A Wounded Name

A Wounded Name by Dot Hutchinson (Recieved ARC from BEA 2013)

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Sixteen-year-old Ophelia Castellan isn’t the only girl at Elsinor Academy. But she is the only one who can see and communicate with the spirits of the dead. In the public world, the one in which her overbearing father and brother keeps a close eye on her, this is a very bad trait to possess. But in the comforts and the privacy of her four bedroom walls, Ophelia finds it intriguing.
So when she sees the spirit of the newly deceased Headmaster, Hamlet, Ophelia knows something isn’t right. Instead, something is wrong … terribly wrong.  Only troubled spirits are bound to this Earth, living a torturous life after death. But Hamlet isn’t just one spirit, he’s two separate spirits – one that’s full of anger and rage, the other the real Hamlet that she knew and loved.
Hamlet didn’t just die, he was murdered. As Ophelia struggles alongside Dane, the Headmaster’s grieving son, to piece together this mystery, she finds herself slowly but surely slipping further and further away from actual reality and into a world unknown and unseen.
A Wounded Name is a debut novel written by author Dot Hutchinson.
Judging by the above mentioned characters, you’ve probably already guessed that Hutchinson’s debut is a retelling of the Shakespearian classic Hamlet, set within the walls of a privileged boarding school. Hutchinson’s writing is strong and lyrical. She doesn’t just tell a story, she shows it.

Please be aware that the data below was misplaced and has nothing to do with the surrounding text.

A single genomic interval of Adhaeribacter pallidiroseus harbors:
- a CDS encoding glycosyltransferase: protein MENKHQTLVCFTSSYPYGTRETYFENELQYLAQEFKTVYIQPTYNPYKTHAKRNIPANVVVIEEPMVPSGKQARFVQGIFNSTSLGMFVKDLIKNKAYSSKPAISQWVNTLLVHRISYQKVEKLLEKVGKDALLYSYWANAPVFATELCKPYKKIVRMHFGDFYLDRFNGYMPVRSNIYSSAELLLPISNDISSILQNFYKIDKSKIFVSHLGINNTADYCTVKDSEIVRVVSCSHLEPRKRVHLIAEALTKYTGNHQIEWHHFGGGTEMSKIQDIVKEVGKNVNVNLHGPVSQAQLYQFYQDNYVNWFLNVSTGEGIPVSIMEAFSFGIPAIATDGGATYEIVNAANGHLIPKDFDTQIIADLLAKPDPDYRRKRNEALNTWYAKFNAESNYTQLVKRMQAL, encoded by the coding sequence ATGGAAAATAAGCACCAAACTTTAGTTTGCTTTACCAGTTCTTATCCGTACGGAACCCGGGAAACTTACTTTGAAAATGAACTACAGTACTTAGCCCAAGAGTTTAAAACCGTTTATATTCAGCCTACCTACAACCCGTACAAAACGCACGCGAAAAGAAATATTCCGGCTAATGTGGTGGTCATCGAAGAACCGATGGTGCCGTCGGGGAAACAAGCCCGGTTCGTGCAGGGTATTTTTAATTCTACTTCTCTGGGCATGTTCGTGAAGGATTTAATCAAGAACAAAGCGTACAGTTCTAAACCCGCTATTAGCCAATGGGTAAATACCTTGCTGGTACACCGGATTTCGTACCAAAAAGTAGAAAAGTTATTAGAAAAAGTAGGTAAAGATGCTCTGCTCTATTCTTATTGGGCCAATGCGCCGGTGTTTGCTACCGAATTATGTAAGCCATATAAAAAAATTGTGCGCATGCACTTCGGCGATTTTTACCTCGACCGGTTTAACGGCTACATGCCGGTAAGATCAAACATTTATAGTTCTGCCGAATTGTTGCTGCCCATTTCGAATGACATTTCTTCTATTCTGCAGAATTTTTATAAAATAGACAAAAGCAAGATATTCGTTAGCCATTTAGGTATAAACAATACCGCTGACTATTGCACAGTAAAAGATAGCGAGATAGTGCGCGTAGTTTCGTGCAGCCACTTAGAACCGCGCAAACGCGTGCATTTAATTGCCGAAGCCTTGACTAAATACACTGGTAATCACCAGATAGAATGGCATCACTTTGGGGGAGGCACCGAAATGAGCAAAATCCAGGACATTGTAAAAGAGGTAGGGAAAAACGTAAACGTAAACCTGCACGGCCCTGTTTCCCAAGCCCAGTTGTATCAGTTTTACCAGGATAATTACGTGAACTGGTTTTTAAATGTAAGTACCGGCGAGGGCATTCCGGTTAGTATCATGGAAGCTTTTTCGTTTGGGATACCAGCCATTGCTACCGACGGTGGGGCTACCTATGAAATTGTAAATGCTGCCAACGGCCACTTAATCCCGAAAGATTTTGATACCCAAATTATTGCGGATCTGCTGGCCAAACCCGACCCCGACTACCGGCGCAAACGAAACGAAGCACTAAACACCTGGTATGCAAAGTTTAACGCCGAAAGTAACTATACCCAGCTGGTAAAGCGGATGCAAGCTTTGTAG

From the start Hutchinson’s writing has readers wondering in what direction she’s going to take this already familiar story? But as the pages progress readers soon find that A Wounded Name is a retelling, just not as modern as they’d like.  Sure it’s be framed by a new setting, but the mindset hasn’t been changed.
Ophelia, in both the classic and Hutchinson’s version, is unreliable.  But the thing is: she didn’t have to be. Hutchinson had the chance to, not only flesh out this flat character, but to breathe a new, independent life into her. Instead, as a main character Ophelia falls short. I found myself often agitated by her, wanting desperately to shake some sense into her.
Yes, I wanted to shake sense into her. Especially when it came to her love for Dane, the Headmaster’s son. Ophelia loves Dane, and it’s blatantly clear that she will do whatever it takes to keep him close to her, even if that means letting him choke her. Their relationship isn’t healthy, neither is Ophelia’s acceptance of this kind of abuse.
Beyond that I found my real issue with A Wounded Name was that it’s labeled as a “modern” reworking of a classic tale. In today’s modern world women are considered a man’s equal. But this wasn’t the case for the world in which Ophelia lives. While her brother Laertes is free to sleep around, Ophelia is closed up in her room.
Beyond that, I found even the curriculum at Elsinor Academy was sexist. Girls were forced to take classes that would prepare them to be successful wives and mothers, classes that told Ophelia and her female classmates that their role within society is to – literally – stand behind their accomplished men.
For so many reasons I wanted to love Hutchinson’s A Wounded Name. But the truth is, for me as a reader, there were way too many moments – between the obvious sexism and abuse – that I couldn’t turn a blind eye to.
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